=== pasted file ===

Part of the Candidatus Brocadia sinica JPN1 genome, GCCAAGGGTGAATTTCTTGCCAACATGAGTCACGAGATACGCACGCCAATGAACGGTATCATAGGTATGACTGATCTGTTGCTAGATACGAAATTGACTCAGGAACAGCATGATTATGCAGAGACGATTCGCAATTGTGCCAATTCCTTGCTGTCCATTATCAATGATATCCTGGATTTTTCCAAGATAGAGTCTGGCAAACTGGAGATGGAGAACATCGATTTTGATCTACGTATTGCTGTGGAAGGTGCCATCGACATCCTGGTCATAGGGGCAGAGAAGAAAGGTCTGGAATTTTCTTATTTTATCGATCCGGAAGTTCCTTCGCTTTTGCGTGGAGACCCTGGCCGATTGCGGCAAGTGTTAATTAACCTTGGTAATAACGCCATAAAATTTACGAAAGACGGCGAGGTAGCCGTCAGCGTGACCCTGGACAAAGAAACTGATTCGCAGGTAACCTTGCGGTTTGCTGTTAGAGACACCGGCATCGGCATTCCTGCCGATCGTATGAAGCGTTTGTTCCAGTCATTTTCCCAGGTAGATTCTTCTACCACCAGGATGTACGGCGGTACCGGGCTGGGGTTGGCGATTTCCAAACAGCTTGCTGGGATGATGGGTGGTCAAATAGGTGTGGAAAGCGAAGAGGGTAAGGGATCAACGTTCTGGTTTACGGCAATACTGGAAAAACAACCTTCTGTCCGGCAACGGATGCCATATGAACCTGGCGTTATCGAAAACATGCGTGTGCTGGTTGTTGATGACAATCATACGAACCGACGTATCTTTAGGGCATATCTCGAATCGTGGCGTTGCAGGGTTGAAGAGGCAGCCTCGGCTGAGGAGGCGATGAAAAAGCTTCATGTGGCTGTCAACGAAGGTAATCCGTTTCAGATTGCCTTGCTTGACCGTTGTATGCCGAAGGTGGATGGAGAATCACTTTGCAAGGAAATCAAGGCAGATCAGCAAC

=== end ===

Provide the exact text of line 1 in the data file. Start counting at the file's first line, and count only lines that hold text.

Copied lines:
Part of the Candidatus Brocadia sinica JPN1 genome, GCCAAGGGTGAATTTCTTGCCAACATGAGTCACGAGATACGCACGCCAATGAACGGTATCATAGGTATGACTGATCTGTTGCTAGATACGAAATTGACTCAGGAACAGCATGATTATGCAGAGACGATTCGCAATTGTGCCAATTCCTTGCTGTCCATTATCAATGATATCCTGGATTTTTCCAAGATAGAGTCTGGCAAACTGGAGATGGAGAACATCGATTTTGATCTACGTATTGCTGTGGAAGGTGCCATCGACATCCTGGTCATAGGGGCAGAGAAGAAAGGTCTGGAATTTTCTTATTTTATCGATCCGGAAGTTCCTTCGCTTTTGCGTGGAGACCCTGGCCGATTGCGGCAAGTGTTAATTAACCTTGGTAATAACGCCATAAAATTTACGAAAGACGGCGAGGTAGCCGTCAGCGTGACCCTGGACAAAGAAACTGATTCGCAGGTAACCTTGCGGTTTGCTGTTAGAGACACCGGCATCGGCATTCCTGCCGATCGTATGAAGCGTTTGTTCCAGTCATTTTCCCAGGTAGATTCTTCTACCACCAGGATGTACGGCGGTACCGGGCTGGGGTTGGCGATTTCCAAACAGCTTGCTGGGATGATGGGTGGTCAAATAGGTGTGGAAAGCGAAGAGGGTAAGGGATCAACGTTCTGGTTTACGGCAATACTGGAAAAACAACCTTCTGTCCGGCAACGGATGCCATATGAACCTGGCGTTATCGAAAACATGCGTGTGCTGGTTGTTGATGACAATCATACGAACCGACGTATCTTTAGGGCATATCTCGAATCGTGGCGTTGCAGGGTTGAAGAGGCAGCCTCGGCTGAGGAGGCGATGAAAAAGCTTCATGTGGCTGTCAACGAAGGTAATCCGTTTCAGATTGCCTTGCTTGACCGTTGTATGCCGAAGGTGGATGGAGAATCACTTTGCAAGGAAATCAAGGCAGATCAGCAAC